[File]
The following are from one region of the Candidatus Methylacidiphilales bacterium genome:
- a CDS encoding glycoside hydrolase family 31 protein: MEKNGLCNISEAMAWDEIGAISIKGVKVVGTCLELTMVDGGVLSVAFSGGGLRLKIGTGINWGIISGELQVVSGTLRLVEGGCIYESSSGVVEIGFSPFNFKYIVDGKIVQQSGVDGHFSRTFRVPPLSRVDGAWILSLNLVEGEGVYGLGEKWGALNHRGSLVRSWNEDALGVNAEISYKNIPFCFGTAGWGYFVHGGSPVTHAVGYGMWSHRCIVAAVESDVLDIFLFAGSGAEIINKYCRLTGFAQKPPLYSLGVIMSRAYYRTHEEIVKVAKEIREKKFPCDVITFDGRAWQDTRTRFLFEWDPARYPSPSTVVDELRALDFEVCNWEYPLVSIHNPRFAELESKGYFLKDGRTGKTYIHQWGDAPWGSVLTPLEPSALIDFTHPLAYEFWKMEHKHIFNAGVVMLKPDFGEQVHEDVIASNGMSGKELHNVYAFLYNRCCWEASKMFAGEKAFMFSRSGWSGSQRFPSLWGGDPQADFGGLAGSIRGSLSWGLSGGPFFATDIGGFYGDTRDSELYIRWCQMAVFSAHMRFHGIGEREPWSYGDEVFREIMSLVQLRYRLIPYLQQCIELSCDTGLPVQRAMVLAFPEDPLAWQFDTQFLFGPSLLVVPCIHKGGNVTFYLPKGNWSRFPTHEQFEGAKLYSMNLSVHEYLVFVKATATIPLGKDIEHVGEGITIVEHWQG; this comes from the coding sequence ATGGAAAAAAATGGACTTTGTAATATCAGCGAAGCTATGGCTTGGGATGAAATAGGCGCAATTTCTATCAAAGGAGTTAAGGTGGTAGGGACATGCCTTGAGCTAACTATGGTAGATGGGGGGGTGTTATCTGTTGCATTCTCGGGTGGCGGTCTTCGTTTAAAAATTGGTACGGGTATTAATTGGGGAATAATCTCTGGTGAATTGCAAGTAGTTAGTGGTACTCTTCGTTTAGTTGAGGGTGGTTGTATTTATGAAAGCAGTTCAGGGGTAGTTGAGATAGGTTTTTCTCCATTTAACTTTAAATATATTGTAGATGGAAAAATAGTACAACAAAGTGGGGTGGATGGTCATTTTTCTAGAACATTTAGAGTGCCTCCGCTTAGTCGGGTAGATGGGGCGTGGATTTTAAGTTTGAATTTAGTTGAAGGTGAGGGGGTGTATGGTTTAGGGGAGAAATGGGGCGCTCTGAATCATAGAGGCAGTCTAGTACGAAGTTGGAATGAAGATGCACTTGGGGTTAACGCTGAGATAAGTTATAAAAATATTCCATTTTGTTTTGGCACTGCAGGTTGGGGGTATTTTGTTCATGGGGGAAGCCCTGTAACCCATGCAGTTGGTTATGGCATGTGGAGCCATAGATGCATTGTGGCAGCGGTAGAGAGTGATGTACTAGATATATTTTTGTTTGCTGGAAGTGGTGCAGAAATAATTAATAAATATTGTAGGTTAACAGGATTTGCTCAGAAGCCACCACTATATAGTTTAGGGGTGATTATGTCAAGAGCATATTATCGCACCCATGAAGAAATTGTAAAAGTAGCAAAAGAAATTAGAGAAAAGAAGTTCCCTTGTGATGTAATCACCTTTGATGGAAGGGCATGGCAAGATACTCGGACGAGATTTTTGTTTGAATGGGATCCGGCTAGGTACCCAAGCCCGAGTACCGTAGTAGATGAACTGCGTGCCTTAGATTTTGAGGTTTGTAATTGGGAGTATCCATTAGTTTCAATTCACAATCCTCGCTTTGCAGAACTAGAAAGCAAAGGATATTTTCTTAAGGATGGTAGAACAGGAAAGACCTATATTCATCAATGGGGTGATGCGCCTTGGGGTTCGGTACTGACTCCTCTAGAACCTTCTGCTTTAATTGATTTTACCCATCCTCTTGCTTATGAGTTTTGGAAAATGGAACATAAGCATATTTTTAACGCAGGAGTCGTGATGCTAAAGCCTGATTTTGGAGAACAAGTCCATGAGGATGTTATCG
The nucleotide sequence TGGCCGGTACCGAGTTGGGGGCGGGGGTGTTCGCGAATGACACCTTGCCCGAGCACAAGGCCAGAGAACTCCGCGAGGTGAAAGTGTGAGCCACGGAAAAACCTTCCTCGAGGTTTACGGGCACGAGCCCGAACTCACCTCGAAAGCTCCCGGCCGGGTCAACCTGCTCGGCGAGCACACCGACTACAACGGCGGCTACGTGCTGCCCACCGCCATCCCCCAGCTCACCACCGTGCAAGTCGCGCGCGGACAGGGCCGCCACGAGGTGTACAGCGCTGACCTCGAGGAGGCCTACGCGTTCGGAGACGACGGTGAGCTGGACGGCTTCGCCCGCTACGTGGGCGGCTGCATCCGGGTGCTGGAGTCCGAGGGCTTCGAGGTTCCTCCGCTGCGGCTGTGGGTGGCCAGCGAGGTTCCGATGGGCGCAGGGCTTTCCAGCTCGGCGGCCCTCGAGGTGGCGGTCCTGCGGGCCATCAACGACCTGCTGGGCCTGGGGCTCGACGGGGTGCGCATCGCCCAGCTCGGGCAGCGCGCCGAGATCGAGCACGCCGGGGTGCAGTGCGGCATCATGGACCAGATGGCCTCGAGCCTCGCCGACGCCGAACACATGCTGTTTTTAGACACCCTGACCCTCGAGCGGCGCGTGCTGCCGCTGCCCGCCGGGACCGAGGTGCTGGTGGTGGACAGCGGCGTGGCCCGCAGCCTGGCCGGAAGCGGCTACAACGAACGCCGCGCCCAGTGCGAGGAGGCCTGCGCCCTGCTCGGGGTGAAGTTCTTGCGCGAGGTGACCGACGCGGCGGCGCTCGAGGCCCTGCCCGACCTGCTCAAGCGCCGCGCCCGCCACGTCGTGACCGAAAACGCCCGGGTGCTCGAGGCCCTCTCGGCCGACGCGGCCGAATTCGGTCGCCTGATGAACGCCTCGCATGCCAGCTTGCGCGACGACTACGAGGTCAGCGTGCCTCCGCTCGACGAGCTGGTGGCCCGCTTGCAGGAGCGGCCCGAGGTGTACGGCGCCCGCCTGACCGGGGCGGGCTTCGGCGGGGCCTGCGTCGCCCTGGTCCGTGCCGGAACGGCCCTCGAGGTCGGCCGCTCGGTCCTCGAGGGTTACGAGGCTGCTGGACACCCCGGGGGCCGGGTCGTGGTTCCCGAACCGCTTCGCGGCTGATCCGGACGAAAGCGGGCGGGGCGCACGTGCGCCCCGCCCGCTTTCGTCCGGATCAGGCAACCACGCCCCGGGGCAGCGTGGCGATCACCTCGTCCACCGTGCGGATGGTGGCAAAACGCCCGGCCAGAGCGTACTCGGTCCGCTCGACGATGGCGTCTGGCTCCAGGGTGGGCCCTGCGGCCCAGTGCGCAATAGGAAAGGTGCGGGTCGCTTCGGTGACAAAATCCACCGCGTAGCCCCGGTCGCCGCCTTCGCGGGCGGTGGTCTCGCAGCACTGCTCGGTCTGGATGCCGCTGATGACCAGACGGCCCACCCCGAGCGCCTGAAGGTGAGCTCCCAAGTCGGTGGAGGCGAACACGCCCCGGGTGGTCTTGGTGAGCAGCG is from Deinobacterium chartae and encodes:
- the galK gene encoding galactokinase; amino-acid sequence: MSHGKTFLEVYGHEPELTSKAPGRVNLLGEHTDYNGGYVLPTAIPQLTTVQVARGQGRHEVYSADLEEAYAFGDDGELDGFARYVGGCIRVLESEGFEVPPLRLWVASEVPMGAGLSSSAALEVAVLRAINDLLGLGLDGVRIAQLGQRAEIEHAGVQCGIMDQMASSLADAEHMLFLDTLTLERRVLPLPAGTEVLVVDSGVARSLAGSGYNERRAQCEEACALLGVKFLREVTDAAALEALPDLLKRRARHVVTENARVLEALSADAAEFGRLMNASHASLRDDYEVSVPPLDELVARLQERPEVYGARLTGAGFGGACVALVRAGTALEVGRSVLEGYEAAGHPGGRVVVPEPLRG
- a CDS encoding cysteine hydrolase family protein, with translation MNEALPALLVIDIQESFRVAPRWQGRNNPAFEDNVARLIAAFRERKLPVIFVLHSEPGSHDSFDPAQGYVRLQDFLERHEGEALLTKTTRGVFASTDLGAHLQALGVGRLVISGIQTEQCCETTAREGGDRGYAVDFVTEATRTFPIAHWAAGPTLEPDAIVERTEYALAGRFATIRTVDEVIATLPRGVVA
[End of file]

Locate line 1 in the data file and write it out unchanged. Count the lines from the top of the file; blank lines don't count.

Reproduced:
The following are from one region of the Candidatus Methylacidiphilales bacterium genome: